In circle everyone’s voice is encouraged and honoured, and anyone who wanted to share was invited to do so – a story related to birth or motherhood, a reading, poem or personal message for the mama to be – as well as gifting something small for my birth altar. In turn the women gave an offering from nature, personal creation or something they felt called to bring which was truly beautiful 🌸

Candle ritual

We were each given a beeswax taper candle to light from the Gaia candle, which Laura had lit from her own candle previously lit with Brigid’s flame in Ireland, a sacred fire that burns in Kildare and evokes Brigid – the goddess of the great mother, of the sun, healing, childbirth and midwifery.

All guests lit theirs in turn and extinguished it with a blow or a snap of their fingers as they made an intention for my birth and the circle.  The young girls particularly enjoyed this part!  All were invited to take the candle with them and to light again when I go into labour, creating a circle of light and wave of love around me 💞

Sacred Water

A bottle of water Laura had taken from a sacred well near the sea in Eastbourne was passed around the circle for each guest to imbue with their intentions and for me to either drink during my labour or pour into my birth pool.

Pulling cards

Laura had bought the most beautiful deck of medicine cards, The Mother’s Wisdom deck, and asked each of us to pull a card. We then went round the circle to share the card we had chosen and what it signified to each of us in the context of the day.

Incredibly Laura pulled Eostre, the goddess of spring, light and fertility – and I pulled Smoke: Gratitude which was also amazingly apt. On looking closer at the image a phoenix rises in the smoke and I realised that it was in reference to my greatest gift of all, my son Arlo and how his loss had shone a light into my shadows and enabled me to be reborn to follow my higher purpose 💗

Excerpt from the book below.

Sound journey

Laura then invited us all to close our eyes and using her drum, voice, singing bowl and wind chimes treated us to a beautiful sound journey. 

Closing the circle

To close we wove a web of connection between all of us in circle by passing a ball of red yarn around. Each woman wrapped it around their left wrists with the help of our neighbour, and were invited to keep wear the thread as a reminder that the circle was closed yet unbroken until the birth or until it fell off.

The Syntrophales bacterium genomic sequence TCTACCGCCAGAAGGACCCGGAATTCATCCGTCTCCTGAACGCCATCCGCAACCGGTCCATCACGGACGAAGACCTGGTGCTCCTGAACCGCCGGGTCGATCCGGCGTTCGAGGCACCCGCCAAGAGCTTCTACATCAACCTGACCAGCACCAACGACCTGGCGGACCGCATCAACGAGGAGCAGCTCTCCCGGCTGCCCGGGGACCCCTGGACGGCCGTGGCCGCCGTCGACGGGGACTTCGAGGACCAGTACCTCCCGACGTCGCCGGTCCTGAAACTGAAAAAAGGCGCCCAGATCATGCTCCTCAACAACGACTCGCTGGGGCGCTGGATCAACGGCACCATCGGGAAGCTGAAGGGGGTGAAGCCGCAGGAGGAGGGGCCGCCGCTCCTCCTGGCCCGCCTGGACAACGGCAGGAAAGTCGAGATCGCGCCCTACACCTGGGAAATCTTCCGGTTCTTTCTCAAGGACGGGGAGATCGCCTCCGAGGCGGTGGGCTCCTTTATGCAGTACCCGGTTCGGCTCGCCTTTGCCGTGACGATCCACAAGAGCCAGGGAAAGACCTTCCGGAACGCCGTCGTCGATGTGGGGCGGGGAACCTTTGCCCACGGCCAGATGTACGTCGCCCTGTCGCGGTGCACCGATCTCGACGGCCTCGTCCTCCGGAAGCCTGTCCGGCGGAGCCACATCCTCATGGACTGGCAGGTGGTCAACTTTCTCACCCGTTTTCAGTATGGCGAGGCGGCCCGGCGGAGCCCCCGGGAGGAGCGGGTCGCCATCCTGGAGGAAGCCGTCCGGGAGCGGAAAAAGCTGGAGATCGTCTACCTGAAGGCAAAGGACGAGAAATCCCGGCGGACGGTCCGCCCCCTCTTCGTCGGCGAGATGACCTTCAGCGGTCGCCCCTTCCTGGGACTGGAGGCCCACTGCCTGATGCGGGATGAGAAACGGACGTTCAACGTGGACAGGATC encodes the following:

I love to add an opportunity for everyone to get creative and had prepared craft materials for each of us to make something I could keep forever.  At my last blessing we created birth affirmation art with pressed flowers and gold leaf – and this time I added watercolours and asked everyone to design a small moon which I could frame all together for the baby’s room. 


After this we feasted on home cooked food that I had prepared, however equally you might want to invite everyone to bring a pot or dish of something to share.

Other ideas

There are many other elements you can include in your blessing and I encourage you to design your own event weaving in ideas which resonate with you.

Some people like to open by inviting guests to welcome their own female ancestors into the circle by name, and including some pamper time for the mama is very popular – for example painting the belly with henna or body paint, giving her a foot rub, braiding her hair or creating a flower crown for her. You could also ask the guests to bring a bead to string a necklace for the mama to wear during labour.


Some good resources I’ve found are:

Motherhood Rising book

Milk + Seed | The Mother Blessing

I hope you enjoyed this and are inspired to host a mother’s blessing for yourself or a dear friend! It’s a truly beautiful day all the guests will remember forever ✨